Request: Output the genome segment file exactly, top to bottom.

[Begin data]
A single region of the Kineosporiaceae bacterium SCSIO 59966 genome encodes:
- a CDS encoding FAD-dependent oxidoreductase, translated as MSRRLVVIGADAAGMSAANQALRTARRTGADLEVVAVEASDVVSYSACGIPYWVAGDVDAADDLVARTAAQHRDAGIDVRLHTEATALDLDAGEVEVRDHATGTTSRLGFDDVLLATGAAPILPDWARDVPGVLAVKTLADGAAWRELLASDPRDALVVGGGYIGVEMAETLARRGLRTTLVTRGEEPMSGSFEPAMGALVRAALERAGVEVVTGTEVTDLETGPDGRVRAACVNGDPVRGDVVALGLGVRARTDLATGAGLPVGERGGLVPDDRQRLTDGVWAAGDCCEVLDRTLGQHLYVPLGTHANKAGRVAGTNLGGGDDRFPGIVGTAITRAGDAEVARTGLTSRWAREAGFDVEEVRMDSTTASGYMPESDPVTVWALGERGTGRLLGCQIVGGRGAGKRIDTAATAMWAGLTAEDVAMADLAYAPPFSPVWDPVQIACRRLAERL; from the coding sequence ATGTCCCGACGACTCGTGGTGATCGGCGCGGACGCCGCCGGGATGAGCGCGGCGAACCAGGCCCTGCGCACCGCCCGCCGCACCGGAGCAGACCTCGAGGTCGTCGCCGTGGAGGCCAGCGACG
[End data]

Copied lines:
A single region of the Kineosporiaceae bacterium SCSIO 59966 genome encodes:
- a CDS encoding FAD-dependent oxidoreductase, translated as MSRRLVVIGADAAGMSAANQALRTARRTGADLEVVAVEASDVVSYSACGIPYWVAGDVDAADDLVARTAAQHRDAGIDVRLHTEATALDLDAGEVEVRDHATGTTSRLGFDDVLLATGAAPILPDWARDVPGVLAVKTLADGAAWRELLASDPRDALVVGGGYIGVEMAETLARRGLRTTLVTRGEEPMSGSFEPAMGALVRAALERAGVEVVTGTEVTDLETGPDGRVRAACVNGDPVRGDVVALGLGVRARTDLATGAGLPVGERGGLVPDDRQRLTDGVWAAGDCCEVLDRTLGQHLYVPLGTHANKAGRVAGTNLGGGDDRFPGIVGTAITRAGDAEVARTGLTSRWAREAGFDVEEVRMDSTTASGYMPESDPVTVWALGERGTGRLLGCQIVGGRGAGKRIDTAATAMWAGLTAEDVAMADLAYAPPFSPVWDPVQIACRRLAERL; from the coding sequence ATGTCCCGACGACTCGTGGTGATCGGCGCGGACGCCGCCGGGATGAGCGCGGCGAACCAGGCCCTGCGCACCGCCCGCCGCACCGGAGCAGACCTCGAGGTCGTCGCCGTGGAGGCCAGCGACG